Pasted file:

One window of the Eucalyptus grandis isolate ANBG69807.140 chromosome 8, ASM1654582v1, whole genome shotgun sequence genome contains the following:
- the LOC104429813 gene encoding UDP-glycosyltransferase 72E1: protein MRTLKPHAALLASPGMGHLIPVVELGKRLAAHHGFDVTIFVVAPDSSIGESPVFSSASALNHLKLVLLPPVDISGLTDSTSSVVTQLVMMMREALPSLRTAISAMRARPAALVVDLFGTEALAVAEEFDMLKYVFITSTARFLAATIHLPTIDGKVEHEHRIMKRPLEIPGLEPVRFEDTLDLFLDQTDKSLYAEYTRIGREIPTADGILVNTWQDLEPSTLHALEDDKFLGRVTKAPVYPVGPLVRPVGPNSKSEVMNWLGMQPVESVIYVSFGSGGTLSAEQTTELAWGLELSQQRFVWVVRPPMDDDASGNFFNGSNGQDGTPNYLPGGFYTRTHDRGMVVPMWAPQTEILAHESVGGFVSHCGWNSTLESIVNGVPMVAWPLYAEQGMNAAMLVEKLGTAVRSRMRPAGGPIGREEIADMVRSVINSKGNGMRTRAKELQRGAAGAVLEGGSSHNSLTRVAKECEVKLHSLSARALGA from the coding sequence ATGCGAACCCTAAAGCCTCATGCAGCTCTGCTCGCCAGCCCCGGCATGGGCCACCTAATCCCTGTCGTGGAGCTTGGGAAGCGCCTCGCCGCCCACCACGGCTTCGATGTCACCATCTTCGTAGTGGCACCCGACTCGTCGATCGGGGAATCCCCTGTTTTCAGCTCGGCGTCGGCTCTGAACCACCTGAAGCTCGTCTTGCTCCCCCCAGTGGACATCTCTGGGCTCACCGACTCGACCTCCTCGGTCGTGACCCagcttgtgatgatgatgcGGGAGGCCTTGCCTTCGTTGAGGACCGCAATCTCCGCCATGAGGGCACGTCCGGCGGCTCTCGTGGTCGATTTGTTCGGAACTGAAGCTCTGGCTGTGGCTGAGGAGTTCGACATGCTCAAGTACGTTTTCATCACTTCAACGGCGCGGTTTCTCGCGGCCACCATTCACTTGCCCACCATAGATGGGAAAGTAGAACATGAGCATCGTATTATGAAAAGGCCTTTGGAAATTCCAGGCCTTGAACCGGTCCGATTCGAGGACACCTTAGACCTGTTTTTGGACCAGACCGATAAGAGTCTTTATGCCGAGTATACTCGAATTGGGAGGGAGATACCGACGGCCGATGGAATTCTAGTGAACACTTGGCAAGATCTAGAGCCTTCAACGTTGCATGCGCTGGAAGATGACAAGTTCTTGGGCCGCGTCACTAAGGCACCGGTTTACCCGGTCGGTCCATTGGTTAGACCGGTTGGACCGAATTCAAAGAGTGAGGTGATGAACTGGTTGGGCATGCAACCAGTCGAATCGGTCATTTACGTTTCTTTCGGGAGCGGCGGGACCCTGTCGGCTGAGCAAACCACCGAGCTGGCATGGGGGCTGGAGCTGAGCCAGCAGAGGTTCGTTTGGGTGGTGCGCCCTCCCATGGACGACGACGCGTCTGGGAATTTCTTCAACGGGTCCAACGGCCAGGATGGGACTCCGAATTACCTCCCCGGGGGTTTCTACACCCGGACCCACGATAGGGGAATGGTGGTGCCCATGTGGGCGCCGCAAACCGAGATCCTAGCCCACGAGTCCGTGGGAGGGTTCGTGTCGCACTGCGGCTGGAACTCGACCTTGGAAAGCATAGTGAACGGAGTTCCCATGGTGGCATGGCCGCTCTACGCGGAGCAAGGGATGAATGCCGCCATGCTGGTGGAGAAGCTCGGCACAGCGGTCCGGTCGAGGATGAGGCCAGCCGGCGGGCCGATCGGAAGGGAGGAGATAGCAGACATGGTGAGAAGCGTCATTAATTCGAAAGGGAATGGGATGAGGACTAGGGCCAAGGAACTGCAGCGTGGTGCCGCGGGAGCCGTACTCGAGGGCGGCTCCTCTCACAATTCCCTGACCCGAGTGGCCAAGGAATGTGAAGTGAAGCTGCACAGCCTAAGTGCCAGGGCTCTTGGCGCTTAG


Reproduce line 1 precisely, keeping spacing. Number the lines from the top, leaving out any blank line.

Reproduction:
One window of the Eucalyptus grandis isolate ANBG69807.140 chromosome 8, ASM1654582v1, whole genome shotgun sequence genome contains the following: